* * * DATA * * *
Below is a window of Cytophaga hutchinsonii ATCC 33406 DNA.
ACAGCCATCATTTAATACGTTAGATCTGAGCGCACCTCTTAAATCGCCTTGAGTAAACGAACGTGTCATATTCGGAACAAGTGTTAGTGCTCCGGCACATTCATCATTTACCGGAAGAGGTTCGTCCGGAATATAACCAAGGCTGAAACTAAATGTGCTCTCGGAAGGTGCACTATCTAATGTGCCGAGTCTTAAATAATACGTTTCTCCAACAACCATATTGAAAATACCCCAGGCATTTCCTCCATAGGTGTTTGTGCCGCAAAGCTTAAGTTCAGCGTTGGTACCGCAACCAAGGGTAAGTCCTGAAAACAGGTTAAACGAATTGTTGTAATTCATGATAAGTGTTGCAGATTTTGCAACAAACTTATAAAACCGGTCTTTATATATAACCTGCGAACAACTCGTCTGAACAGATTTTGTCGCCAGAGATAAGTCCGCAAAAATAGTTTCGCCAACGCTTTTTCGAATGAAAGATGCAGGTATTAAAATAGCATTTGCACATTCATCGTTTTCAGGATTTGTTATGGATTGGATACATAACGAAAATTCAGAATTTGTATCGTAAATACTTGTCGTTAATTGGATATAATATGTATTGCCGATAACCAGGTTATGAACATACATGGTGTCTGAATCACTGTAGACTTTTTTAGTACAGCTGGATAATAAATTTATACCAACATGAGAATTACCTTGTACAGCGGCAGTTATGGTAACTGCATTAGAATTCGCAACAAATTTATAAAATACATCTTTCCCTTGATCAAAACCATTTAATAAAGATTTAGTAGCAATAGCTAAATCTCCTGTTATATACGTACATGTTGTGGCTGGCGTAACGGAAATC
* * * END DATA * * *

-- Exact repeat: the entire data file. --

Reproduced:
Below is a window of Cytophaga hutchinsonii ATCC 33406 DNA.
ACAGCCATCATTTAATACGTTAGATCTGAGCGCACCTCTTAAATCGCCTTGAGTAAACGAACGTGTCATATTCGGAACAAGTGTTAGTGCTCCGGCACATTCATCATTTACCGGAAGAGGTTCGTCCGGAATATAACCAAGGCTGAAACTAAATGTGCTCTCGGAAGGTGCACTATCTAATGTGCCGAGTCTTAAATAATACGTTTCTCCAACAACCATATTGAAAATACCCCAGGCATTTCCTCCATAGGTGTTTGTGCCGCAAAGCTTAAGTTCAGCGTTGGTACCGCAACCAAGGGTAAGTCCTGAAAACAGGTTAAACGAATTGTTGTAATTCATGATAAGTGTTGCAGATTTTGCAACAAACTTATAAAACCGGTCTTTATATATAACCTGCGAACAACTCGTCTGAACAGATTTTGTCGCCAGAGATAAGTCCGCAAAAATAGTTTCGCCAACGCTTTTTCGAATGAAAGATGCAGGTATTAAAATAGCATTTGCACATTCATCGTTTTCAGGATTTGTTATGGATTGGATACATAACGAAAATTCAGAATTTGTATCGTAAATACTTGTCGTTAATTGGATATAATATGTATTGCCGATAACCAGGTTATGAACATACATGGTGTCTGAATCACTGTAGACTTTTTTAGTACAGCTGGATAATAAATTTATACCAACATGAGAATTACCTTGTACAGCGGCAGTTATGGTAACTGCATTAGAATTCGCAACAAATTTATAAAATACATCTTTCCCTTGATCAAAACCATTTAATAAAGATTTAGTAGCAATAGCTAAATCTCCTGTTATATACGTACATGTTGTGGCTGGCGTAACGGAAATC